[Pg. 39 - continued]
I have thus taken
a cursory glance at the evidences of material prosperity which
Licking County presents; also at the Educational efforts made by
the people; and no less, at the numerous, and more or less
efficient organizations established all over the County, to
promote the practice of the social and moral virtues. It
therefore only remains, that I present, in this connection to
you, a list of the various church edifices now existing in
Licking county, (of which there are one hundred and
thirty-eight,) the Township in which they are located, and the
various religious denominations to which they be-
long, the number of Christian Societies, represented in Licking
County, by one or more church buildings, being twenty-six,
eleven of them having each only one edifice, the others being
divided among the remaining fifteen denominations, forty being
the highest number owned by any one, that being the Episcopal
NUMBER, DENOMINATION AND LOCATION OF CHURCH EDIFICES IN
LICKING COUNTY, OHIO.
Total number of Church
edifices in Licking County, Ohio, is 138, their total valuation
being $300,000, and supposed to furnish sittings for 20,000
The Methodists were the first denomination to organize,
being in 1804; the Congregationalists were the second, being in
1805; the Baptists and Presbyterians the next, being in 1808;
the Covenanters organized in 1813; the Lutherans in 1817.
The others afterwards.
OUR PIONEERS - THER CHARACTERISTICS.
The Pioneer inhabitants
of Licking Country were not a homogeneous people, but were
composed of a number of different nationalities, and of
immigrants from many different States of the Union, and from
various sections of our country. North and South Carolina,
Maryland and Virginia were the chief Southern States that
contributed settlers to our County, the two latter most largely.
Pennsylvania certainly furnished her full quota to our stock of
early-time inhabitants - perhaps more in the aggregate, than any
other single State. Massachusetts and Connecticut did
their share, and so did Wales; and the German speaking counties
of Europe, (although the Teutonics came somewhat later,)
furnished us with more than a tithe of our present population.
The proportion of German and Welsh residents of Licking County
may be approximately inferred, by the number of religious
organizations maintained by them, respectively: the Germans
having six, and the Welsh five. The other one hundred and
twenty-seven were established by the English speaking races.
Only three languages, therefore, are employed in the pulpit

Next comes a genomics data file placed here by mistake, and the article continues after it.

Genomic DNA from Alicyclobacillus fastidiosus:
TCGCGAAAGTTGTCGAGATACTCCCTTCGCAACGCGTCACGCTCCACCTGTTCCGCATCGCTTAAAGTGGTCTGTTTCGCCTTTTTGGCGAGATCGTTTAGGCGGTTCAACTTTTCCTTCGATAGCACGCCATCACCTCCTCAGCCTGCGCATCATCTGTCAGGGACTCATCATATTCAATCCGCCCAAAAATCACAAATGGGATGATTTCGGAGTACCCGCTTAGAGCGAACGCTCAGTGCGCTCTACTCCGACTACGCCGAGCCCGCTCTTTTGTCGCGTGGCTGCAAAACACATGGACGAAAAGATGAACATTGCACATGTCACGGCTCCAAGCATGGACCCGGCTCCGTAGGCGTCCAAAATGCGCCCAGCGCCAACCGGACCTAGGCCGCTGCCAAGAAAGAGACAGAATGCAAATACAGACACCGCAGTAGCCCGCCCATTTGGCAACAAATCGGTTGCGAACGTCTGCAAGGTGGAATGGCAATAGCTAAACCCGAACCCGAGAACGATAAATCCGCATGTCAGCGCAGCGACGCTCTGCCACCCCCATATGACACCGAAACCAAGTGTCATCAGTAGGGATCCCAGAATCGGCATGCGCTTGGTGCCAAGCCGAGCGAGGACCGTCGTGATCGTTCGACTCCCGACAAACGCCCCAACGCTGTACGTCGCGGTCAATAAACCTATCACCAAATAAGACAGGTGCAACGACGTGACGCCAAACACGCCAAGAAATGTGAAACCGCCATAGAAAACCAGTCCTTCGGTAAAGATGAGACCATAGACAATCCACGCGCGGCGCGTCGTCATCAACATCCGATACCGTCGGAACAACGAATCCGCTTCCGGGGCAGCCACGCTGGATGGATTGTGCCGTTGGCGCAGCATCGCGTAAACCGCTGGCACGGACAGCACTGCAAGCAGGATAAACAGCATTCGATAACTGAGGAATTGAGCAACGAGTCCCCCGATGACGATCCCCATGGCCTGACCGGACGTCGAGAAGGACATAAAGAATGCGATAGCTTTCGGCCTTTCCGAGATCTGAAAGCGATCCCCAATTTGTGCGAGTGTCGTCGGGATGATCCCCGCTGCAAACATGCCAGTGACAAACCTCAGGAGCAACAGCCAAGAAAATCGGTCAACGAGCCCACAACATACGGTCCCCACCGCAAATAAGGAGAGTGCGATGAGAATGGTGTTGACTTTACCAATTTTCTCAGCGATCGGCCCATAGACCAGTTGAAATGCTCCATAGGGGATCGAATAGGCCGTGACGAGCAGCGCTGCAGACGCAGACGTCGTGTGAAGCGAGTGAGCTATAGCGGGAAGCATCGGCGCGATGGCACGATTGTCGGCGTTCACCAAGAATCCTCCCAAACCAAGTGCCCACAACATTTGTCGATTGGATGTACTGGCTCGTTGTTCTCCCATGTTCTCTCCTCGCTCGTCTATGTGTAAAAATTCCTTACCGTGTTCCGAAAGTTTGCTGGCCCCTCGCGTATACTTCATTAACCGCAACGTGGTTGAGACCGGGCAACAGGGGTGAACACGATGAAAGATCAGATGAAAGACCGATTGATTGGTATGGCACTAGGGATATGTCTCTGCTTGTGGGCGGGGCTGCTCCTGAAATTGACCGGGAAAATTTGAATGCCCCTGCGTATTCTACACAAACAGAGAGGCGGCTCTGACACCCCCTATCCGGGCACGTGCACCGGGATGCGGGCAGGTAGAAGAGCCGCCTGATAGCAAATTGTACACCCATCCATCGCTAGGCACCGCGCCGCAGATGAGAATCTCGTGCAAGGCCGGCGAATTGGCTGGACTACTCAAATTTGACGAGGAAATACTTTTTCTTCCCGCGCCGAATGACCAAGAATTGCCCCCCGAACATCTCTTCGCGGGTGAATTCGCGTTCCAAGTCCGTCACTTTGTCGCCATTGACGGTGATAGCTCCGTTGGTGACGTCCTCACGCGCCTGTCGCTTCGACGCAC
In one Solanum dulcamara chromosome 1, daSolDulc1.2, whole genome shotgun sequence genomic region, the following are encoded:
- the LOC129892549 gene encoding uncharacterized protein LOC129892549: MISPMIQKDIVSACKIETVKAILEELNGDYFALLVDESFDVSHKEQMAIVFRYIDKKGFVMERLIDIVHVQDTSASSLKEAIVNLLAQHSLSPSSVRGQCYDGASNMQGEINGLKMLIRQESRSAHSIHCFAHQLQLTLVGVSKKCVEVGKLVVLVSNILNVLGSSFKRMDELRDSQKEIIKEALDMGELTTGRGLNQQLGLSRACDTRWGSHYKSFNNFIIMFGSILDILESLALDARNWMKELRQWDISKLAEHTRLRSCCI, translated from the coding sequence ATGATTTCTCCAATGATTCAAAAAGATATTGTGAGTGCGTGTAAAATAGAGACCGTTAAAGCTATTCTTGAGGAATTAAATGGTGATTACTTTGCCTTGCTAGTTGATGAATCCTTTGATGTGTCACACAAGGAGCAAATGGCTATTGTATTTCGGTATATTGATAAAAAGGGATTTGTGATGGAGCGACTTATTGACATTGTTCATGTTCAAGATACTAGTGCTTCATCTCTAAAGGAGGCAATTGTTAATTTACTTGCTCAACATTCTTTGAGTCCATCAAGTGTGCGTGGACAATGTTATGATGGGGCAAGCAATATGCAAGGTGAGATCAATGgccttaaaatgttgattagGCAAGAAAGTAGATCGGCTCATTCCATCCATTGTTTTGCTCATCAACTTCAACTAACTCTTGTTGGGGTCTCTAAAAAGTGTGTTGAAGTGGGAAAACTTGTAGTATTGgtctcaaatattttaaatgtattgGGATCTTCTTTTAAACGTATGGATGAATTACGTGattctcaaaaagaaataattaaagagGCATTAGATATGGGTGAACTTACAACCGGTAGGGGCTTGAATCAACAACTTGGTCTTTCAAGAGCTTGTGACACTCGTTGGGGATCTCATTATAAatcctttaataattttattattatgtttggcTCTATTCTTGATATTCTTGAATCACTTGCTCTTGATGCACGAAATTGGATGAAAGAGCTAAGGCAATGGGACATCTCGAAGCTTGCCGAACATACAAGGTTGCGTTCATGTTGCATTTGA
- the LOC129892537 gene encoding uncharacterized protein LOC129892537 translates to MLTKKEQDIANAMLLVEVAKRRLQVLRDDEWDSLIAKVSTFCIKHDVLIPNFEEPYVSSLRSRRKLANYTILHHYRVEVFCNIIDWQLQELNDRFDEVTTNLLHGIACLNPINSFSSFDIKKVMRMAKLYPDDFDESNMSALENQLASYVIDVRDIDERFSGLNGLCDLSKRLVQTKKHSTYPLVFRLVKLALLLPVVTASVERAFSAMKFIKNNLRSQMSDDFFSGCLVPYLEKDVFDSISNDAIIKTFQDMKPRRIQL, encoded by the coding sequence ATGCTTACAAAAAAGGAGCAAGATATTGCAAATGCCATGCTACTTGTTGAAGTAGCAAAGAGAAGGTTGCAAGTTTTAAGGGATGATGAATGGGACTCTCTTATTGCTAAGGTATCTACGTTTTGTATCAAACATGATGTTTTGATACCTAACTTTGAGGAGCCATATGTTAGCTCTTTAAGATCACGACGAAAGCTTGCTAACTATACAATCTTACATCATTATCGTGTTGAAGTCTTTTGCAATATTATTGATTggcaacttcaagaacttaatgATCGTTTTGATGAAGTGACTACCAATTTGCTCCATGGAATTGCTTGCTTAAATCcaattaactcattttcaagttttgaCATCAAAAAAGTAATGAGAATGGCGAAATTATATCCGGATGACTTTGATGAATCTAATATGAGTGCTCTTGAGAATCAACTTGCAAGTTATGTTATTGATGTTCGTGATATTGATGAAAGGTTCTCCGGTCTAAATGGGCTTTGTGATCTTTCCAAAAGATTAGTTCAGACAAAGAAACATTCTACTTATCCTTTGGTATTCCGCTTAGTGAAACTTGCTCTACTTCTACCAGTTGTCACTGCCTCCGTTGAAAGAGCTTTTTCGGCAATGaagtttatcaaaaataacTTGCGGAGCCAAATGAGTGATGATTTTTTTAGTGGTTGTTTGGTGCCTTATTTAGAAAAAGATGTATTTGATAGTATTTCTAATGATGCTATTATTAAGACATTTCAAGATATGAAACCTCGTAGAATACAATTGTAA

ministrations of our County, except what of the Latin language
is used in the Catholic Churches.
MORE TO COME......
In the further
development of our County's history, I present very briefly a
few prominent incidents, facts, and events that are part and
parcel of the history of our County, followed by very short
personal sketches of those who exerted a potential influence in
the formation of our habits, customs and general line of
thought, and thus intimately connected themselves, for good or
evil with our County's history.
JUDGE ELLIOTT AND THE INDIANS.
ELIAS HUGHES AND THE INDIAN HORSE THIEVES.
AN EARLY-TIME SUNDAY IN NEWARK
ENEMIES OF THE EARLY SETTLERS.
THE GRANVILLE COLONY'S FIRST SABBATH IN THE WILDERNESS.
THE FOURTH OF JULY CELEBRATION IN NEWARK, IN 1807.
AN INCIDENT IN 1810.
a Scotch batchelor, reputed to have some means, boarded
with family that lived in the North Fork Valley in 1810, eight
miles above Newark. While in the act of crossing the North
Fork on a log, near the present village of St. Louisville, he
received a rifle ball in his body, which it was long supposed
would prove fatal, but he ultimately recovered. Tracks on
the snow and other circumstances pointed to a man living in that
vicinity by the name of Hoyt, as the would-be assassin.
The suspected culprit fled but was pursued, captured and
imprisoned in the Newark jail. William Stanbery,
then a rising young lawyer, of Newark in the second year of his
practice in Licking County, was engaged to defend Hoyt,
but before the day set for his trial arrived, he broke jail and
fled to parts unknown, and so far as is known, never returned to
our County; indeed he was never heard from afterwards!
This then just fairly entered upon his public career, and all of
whom subsequently attained to a good degree of professional
distinction. Thos were Rev. James B. Finley, Dr. John
J. Brice and Hon. William
Stanbery; the first named being then an itinerant
Methodist minister in our County, it being the second year of
his itinerancy; the second named gentleman being the physician
who applied the skill of the healing art upon Kinning to
his recovery and final restoration to health, and the last named
is already stated, who recently deceased at the ripe age of 85
years. Rev. J. B. Finley head the report of Hoyt's
gun, and the screams of his poor victim - he was also witness to
the agony of the supposed dying man and ministered to his
spiritual comfort in his extremity!
JOHNNY APPLESEED AND CHAPLAIN JONES.
AN EARLY TIME INCIDENT.
< CLICK HERE
TO RETURN TO TABLE OF CONTENTS >